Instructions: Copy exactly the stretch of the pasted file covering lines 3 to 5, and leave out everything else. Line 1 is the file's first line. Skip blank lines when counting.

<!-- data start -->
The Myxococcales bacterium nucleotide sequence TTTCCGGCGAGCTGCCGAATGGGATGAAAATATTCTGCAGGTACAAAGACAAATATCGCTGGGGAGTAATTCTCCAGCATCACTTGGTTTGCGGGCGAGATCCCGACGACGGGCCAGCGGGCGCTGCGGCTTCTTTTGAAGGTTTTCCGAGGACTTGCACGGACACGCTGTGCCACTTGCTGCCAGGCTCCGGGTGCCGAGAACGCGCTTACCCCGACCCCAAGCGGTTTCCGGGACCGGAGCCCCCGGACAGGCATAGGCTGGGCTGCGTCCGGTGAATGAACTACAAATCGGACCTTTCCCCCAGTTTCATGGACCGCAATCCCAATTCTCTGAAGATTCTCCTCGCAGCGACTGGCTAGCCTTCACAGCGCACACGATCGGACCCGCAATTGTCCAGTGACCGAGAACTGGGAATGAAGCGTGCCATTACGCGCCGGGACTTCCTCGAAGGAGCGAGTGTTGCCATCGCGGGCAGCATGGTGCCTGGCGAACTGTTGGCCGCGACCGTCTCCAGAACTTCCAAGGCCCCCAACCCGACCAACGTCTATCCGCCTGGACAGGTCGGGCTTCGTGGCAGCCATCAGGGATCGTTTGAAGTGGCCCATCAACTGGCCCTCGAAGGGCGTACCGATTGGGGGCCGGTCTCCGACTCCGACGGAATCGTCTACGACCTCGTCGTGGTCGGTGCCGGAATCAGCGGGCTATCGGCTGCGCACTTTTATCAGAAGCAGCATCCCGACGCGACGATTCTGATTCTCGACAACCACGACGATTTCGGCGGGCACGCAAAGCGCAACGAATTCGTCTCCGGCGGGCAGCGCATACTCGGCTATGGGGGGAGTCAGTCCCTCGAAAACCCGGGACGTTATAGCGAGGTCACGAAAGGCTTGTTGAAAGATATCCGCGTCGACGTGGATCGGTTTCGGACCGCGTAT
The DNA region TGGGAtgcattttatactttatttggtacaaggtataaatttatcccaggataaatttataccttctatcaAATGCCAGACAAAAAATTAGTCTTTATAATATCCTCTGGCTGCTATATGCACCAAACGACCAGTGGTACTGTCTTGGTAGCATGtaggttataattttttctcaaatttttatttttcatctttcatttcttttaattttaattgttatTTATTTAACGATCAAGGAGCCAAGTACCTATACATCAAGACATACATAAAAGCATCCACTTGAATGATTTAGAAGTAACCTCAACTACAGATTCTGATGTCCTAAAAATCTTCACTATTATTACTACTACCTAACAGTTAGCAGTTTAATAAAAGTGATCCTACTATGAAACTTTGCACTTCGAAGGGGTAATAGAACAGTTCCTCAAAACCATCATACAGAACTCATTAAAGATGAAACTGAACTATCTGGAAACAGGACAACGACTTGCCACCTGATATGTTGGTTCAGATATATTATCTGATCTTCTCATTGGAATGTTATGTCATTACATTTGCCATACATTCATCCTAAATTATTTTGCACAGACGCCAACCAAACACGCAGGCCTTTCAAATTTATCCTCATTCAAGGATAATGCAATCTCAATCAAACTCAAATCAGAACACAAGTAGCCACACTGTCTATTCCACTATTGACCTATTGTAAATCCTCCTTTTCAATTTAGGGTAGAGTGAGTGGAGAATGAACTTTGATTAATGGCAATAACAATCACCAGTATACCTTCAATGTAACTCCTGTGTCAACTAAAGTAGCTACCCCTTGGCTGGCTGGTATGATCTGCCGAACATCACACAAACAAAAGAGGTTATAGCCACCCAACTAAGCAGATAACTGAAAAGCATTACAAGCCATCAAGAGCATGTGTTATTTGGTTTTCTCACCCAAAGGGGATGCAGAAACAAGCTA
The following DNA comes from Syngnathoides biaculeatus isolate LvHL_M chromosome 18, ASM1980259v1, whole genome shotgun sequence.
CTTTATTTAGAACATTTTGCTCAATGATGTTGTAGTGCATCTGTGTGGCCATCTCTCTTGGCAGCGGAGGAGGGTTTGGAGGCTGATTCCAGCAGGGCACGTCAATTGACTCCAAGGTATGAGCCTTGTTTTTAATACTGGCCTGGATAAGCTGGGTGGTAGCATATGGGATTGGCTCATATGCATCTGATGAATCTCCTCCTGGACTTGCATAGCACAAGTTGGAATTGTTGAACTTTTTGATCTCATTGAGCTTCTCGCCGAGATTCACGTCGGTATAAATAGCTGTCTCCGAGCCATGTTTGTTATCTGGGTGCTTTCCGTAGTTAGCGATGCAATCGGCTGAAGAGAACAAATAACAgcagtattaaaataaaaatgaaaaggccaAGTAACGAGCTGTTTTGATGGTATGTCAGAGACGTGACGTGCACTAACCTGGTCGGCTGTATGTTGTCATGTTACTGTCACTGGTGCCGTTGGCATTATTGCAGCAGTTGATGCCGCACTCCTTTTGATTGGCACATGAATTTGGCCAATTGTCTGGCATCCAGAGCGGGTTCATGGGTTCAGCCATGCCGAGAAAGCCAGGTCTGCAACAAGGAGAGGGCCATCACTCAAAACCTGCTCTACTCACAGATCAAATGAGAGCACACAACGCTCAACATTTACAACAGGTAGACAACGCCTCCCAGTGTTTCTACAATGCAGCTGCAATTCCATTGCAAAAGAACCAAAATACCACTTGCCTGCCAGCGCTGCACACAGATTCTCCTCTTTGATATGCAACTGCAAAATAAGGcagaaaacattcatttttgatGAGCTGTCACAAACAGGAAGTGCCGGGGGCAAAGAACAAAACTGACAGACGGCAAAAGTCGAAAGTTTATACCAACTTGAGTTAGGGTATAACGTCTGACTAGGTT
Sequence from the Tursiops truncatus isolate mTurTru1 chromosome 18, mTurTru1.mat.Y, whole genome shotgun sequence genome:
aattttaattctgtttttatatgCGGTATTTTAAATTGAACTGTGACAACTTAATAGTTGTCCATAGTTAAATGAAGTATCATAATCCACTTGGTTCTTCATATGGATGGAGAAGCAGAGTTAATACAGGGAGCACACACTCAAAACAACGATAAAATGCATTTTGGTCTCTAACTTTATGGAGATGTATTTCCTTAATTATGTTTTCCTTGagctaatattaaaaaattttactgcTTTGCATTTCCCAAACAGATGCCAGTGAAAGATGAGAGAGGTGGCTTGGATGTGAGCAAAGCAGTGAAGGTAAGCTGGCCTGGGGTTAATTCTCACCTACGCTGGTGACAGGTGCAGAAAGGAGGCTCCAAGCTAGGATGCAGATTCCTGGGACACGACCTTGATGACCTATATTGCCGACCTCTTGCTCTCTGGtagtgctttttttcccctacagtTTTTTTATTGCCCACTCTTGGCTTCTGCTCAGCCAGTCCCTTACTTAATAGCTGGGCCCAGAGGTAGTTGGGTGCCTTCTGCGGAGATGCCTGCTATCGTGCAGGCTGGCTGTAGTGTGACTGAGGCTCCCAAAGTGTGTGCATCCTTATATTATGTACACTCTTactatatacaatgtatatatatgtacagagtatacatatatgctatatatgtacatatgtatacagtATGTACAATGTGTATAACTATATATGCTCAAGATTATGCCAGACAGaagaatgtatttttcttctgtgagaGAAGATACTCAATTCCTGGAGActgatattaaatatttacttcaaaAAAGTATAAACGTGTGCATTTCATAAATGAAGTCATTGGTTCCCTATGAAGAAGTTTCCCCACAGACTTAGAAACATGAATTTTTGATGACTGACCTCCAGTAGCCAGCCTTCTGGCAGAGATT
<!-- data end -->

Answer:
The following DNA comes from Syngnathoides biaculeatus isolate LvHL_M chromosome 18, ASM1980259v1, whole genome shotgun sequence.
CTTTATTTAGAACATTTTGCTCAATGATGTTGTAGTGCATCTGTGTGGCCATCTCTCTTGGCAGCGGAGGAGGGTTTGGAGGCTGATTCCAGCAGGGCACGTCAATTGACTCCAAGGTATGAGCCTTGTTTTTAATACTGGCCTGGATAAGCTGGGTGGTAGCATATGGGATTGGCTCATATGCATCTGATGAATCTCCTCCTGGACTTGCATAGCACAAGTTGGAATTGTTGAACTTTTTGATCTCATTGAGCTTCTCGCCGAGATTCACGTCGGTATAAATAGCTGTCTCCGAGCCATGTTTGTTATCTGGGTGCTTTCCGTAGTTAGCGATGCAATCGGCTGAAGAGAACAAATAACAgcagtattaaaataaaaatgaaaaggccaAGTAACGAGCTGTTTTGATGGTATGTCAGAGACGTGACGTGCACTAACCTGGTCGGCTGTATGTTGTCATGTTACTGTCACTGGTGCCGTTGGCATTATTGCAGCAGTTGATGCCGCACTCCTTTTGATTGGCACATGAATTTGGCCAATTGTCTGGCATCCAGAGCGGGTTCATGGGTTCAGCCATGCCGAGAAAGCCAGGTCTGCAACAAGGAGAGGGCCATCACTCAAAACCTGCTCTACTCACAGATCAAATGAGAGCACACAACGCTCAACATTTACAACAGGTAGACAACGCCTCCCAGTGTTTCTACAATGCAGCTGCAATTCCATTGCAAAAGAACCAAAATACCACTTGCCTGCCAGCGCTGCACACAGATTCTCCTCTTTGATATGCAACTGCAAAATAAGGcagaaaacattcatttttgatGAGCTGTCACAAACAGGAAGTGCCGGGGGCAAAGAACAAAACTGACAGACGGCAAAAGTCGAAAGTTTATACCAACTTGAGTTAGGGTATAACGTCTGACTAGGTT
Sequence from the Tursiops truncatus isolate mTurTru1 chromosome 18, mTurTru1.mat.Y, whole genome shotgun sequence genome: